I’ve written about Danny Perlman, and deservedly so. Still, there are so many others I could be writing about that deserve recognition. In truth, I’ve been blessed to have worked with so many wonderful people over the years. So while I’ll pass on naming them all (the list would on for far too long), they have left me with memories I’ll never forget.
I’ve worked with professionals and corporate leaders for thirty-plus years, along with their “inner circles.” Assisting them by bringing dialogue, particularly “Genuine Dialogue,” into their work relationships and personal lives.
While easy to describe, the foundation of Genuine Dialogue is difficult to apply. As I’ve written many times, the rules are simple. Be PRESENT. LISTEN and UNDERSTAND. CONFIRM what you’ve heard. Then, RESPOND in a candid and forthright manner that hopefully is returned in kind.
It all sounds so simple, but it’s not. Being in the “present” is where our lives need to be lived. “The future is not ours to see” is not just a song but a fact. Listening and understanding the speaker, especially the people who are important in our lives, is vital. If that isn’t possible, one has to ask themselves why else share time and space with them? And when you do exactly that, isn’t” confirming “what you’ve heard and understood reasonable? And if you expect honesty and truth from the speaker, do they deserve less?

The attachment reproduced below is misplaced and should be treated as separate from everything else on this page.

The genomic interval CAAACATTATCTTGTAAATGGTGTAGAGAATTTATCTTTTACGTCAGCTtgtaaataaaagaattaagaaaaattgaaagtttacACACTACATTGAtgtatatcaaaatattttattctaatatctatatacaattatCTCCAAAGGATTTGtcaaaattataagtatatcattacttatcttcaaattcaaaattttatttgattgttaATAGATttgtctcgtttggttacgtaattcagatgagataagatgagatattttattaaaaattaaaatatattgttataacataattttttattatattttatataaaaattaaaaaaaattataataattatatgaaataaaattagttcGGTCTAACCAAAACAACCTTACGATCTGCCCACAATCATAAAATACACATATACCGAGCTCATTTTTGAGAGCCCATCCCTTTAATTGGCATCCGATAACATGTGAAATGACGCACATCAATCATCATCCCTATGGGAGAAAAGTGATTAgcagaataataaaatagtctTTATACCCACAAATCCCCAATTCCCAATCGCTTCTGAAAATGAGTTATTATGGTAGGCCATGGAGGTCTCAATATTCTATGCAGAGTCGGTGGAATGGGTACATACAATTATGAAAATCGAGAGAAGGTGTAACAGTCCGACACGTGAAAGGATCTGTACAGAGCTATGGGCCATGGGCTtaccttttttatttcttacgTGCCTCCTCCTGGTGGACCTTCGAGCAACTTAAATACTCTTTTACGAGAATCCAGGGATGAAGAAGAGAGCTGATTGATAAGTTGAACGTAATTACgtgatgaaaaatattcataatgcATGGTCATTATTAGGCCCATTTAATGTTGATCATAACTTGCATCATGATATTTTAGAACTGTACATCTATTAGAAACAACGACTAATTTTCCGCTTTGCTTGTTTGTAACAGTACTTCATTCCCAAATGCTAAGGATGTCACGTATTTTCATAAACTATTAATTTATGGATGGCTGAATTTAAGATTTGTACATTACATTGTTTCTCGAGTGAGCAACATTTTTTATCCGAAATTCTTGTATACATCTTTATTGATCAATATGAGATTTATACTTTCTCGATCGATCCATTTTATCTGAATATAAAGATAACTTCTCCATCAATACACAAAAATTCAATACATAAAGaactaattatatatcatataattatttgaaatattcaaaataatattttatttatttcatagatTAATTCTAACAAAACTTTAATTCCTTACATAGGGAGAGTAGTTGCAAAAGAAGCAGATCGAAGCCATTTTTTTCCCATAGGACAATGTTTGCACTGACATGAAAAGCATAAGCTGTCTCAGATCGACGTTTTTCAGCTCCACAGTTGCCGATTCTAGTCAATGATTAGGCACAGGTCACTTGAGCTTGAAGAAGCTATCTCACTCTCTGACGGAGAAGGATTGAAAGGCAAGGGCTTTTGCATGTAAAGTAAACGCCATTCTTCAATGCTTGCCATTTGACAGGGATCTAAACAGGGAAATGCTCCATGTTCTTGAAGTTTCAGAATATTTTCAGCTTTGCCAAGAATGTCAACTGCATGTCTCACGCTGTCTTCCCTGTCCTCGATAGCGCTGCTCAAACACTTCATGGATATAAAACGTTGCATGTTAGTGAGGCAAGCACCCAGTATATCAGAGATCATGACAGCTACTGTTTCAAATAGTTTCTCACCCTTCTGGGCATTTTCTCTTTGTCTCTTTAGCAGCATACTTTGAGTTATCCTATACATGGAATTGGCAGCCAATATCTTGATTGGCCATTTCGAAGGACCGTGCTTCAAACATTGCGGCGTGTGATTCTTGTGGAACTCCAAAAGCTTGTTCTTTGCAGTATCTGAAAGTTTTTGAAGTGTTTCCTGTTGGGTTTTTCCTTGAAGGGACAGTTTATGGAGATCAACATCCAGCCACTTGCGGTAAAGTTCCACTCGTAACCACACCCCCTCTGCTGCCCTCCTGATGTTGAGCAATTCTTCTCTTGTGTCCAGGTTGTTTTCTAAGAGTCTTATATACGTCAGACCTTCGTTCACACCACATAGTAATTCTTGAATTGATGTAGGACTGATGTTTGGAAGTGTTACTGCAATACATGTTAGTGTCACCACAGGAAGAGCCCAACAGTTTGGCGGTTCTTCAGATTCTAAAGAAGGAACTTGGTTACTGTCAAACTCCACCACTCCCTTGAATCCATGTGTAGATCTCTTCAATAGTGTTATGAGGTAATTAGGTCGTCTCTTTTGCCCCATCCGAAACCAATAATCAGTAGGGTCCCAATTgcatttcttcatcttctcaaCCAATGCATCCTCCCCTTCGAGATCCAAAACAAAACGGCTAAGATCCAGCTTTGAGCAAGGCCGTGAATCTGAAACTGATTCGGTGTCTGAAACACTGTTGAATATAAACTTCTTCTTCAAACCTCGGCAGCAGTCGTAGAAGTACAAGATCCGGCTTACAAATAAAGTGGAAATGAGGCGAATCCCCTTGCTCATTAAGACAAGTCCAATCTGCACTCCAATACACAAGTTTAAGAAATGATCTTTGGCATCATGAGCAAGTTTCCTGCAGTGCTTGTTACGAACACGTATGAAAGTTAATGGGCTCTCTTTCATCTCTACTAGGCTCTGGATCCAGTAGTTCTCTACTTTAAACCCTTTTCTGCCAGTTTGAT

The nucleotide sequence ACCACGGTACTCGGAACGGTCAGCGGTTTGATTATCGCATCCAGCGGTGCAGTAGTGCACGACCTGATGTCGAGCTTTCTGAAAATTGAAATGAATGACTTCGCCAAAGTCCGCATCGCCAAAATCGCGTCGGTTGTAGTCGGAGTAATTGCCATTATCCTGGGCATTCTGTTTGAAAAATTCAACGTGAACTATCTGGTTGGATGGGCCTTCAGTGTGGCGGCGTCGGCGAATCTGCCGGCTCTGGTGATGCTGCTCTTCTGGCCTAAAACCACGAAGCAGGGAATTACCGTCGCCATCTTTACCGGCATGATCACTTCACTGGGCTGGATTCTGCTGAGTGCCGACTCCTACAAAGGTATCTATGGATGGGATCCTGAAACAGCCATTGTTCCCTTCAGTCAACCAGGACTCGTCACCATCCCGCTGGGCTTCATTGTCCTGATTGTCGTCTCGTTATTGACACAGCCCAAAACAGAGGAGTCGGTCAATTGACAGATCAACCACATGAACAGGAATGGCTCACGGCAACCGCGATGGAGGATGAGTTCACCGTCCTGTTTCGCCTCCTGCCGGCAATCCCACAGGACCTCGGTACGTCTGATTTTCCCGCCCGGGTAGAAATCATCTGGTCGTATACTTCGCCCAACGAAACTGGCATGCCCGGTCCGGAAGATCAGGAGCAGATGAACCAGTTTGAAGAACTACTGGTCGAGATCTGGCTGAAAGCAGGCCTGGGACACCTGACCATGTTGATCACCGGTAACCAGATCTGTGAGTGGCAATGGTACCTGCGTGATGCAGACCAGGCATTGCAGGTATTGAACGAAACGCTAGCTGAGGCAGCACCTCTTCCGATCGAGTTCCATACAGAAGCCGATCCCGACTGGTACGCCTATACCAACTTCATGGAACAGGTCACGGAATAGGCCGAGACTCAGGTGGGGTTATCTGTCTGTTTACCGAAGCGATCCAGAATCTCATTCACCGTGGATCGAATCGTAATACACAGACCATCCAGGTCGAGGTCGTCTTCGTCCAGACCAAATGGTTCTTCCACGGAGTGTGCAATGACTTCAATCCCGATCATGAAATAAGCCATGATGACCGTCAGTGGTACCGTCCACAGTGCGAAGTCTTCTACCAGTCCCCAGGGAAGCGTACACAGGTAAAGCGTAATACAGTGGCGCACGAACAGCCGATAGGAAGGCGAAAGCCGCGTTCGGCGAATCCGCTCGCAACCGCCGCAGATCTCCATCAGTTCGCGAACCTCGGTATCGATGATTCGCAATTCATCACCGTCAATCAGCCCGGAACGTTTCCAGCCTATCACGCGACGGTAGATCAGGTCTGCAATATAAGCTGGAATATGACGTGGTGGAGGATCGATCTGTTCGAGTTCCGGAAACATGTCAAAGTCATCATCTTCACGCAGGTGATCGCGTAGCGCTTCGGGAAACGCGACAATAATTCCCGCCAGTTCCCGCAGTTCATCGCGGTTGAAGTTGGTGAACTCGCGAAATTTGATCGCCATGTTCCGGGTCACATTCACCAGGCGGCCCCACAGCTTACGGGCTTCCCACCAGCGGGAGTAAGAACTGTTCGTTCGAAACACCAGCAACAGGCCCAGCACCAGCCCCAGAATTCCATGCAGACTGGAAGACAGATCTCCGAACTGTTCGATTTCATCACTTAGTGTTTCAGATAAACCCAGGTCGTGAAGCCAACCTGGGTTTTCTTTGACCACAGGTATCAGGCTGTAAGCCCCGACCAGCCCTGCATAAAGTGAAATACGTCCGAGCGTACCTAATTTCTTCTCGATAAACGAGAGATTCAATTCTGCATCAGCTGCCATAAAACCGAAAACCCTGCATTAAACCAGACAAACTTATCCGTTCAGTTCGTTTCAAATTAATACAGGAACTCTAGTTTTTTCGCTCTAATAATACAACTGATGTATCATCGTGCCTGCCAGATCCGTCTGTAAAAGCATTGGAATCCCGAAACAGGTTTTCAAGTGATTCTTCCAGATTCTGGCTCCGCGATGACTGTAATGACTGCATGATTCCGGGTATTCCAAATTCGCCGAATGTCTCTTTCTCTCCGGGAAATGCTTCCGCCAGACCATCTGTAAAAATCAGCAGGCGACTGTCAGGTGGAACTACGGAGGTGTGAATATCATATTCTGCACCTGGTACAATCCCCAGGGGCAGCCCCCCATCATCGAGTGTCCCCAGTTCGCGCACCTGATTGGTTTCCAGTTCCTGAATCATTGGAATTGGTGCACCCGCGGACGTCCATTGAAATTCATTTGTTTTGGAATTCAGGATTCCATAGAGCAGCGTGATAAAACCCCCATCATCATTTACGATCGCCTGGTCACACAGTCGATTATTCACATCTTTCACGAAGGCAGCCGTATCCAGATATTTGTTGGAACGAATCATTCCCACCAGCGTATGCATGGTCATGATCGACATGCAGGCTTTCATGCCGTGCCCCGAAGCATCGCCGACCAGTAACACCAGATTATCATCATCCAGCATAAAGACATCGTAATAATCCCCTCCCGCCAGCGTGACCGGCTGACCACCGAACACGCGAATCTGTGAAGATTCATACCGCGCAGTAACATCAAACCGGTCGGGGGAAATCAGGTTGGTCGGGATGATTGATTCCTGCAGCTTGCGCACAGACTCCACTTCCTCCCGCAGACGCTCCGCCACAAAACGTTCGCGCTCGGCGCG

I keep circling back to Genuine Dialogue if only to emphasize that it is an essential component in how we interact with others. I can think of no better way to solve business or personal issues. Can you? If so, what would that be?
To participate in an open and honest dialogue is to know the beauty and joy of being as one with others. How good is that?
Talk is cheap, leads where? –dialogue is inclusive—which is the better?